(RNS) — The U.S. Department of Education accepted Baylor University’s request for exemption from Title IX’s sexual harassment provision after the private Baptist school asked to dismiss discrimination complaints filed by LGBTQ+ students that the university said were “inconsistent” with the institution’s religious values.
“For the first time in Title IX’s history, a federally-funded university has been given special permission, by the Biden Administration no less, to allow its LGBTQIA+ students to be sexually harassed,” wrote Paul Southwick, director of the Religious Exemption Accountability Project, in a statement.
In 2021, the nonprofit filed a Title IX complaint on behalf of former student Veronica Bonifacio Penales, in which she accused the university of tolerating sexual harassment after the school failed to address homophobic slurs she received from other students on campus and social media.
Over the past two years, religious universities invoking their right to exemption from certain Title IX dispositions in the name of religious freedom has been viewed by many LGBTQ advocates as a mechanism to avoid granting equal treatment and protection to queer students attending religious institutions.
Elizabeth Reiner Platt, director of the Law, Rights, and Religion Project at Columbia Law School, told the Texas Tribune that the decision was “the latest example of religious exemptions being expanded in ways that undermine equality rights.”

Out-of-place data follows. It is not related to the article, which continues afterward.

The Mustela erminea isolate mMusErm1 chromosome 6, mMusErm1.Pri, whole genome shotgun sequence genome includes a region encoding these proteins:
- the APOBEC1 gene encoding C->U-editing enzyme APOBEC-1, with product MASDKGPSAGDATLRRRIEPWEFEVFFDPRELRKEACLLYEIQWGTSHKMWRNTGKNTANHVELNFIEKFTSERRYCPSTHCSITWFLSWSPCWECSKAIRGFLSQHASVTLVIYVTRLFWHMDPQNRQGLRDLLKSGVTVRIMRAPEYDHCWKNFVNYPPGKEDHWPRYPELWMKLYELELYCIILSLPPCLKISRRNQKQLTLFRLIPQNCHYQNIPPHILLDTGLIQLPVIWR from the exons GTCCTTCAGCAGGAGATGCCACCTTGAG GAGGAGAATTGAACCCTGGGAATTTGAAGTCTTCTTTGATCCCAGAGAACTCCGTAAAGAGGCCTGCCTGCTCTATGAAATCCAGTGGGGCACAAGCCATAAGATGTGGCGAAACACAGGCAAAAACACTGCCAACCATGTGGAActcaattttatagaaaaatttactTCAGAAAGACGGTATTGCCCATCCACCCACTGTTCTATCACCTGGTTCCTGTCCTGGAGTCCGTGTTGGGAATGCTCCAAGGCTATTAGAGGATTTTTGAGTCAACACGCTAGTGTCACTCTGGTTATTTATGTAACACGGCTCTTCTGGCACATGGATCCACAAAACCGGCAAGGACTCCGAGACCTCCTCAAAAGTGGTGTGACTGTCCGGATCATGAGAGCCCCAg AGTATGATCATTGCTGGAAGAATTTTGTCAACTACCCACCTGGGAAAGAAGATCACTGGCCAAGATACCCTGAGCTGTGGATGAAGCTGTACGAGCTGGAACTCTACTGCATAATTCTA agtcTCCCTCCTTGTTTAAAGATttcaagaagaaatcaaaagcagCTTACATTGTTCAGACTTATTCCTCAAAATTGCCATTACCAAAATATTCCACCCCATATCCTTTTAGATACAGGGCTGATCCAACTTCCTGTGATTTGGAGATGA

Through this request, the private Christian university obtained the guarantee “that the belief in or practice of its religious tenets by the University or its students would not constitute unwelcome conduct,” as it is characterized in Title IX’s definition of sexual harassment.
The direct consequences of this decision are still unclear and will depend on how the federal agency will apply it to specific cases, said Joe Baxter, REAP’s deputy director.
“This could put students at risk of not being protected from sexual harassment that occurs on these campuses, and LGBTQIA students are very much at risk of this kind of harassment in the schools,” he said.
As students return to campus for the fall semester, Penales worries about the implications of this decision for incoming LGBTQ+ students at Baylor. For now, no final decision has been made regarding her original complaint.
“I know many will not feel safe returning to campus, and rightfully so. If Baylor believes it has a religious liberty right to allow us to be harassed, there truly is no protection for us,” she wrote in REAP’s statement.
In a statement issued early Monday to Baylor’s students, faculty and staff, the university’s president, Linda A. Livingstone, said the school requested an exemption from the Title IX provision that prohibits sexual harassment in response to current considerations of the Department of Education to expand its definition of sexual harassment. The modification could “infringe on Baylor’s rights under the U.S. Constitution, as well as Title IX, to conduct its affairs in a manner consistent with its religious beliefs,” according to the statement.
Livingstone said the decision won’t alter how the university investigates sexual harassment complaints.
“There will be NO CHANGES to Baylor’s current practices or policies related to sexual harassment and other forms of sexual and interpersonal conduct resulting from this assertion of our existing religious exemptions,” she wrote in the statement.
Baylor University has been accused in the past of mishandling sexual assault accusations. According to a 2016 independent investigation commissioned by the university and conducted by the Pepper Hamilton law firm, “the school failed to take action to identify and eliminate a potential hostile environment” and “identify and respond to a pattern of sexual violence by a football player.”
Kathryn Post contributed to this story.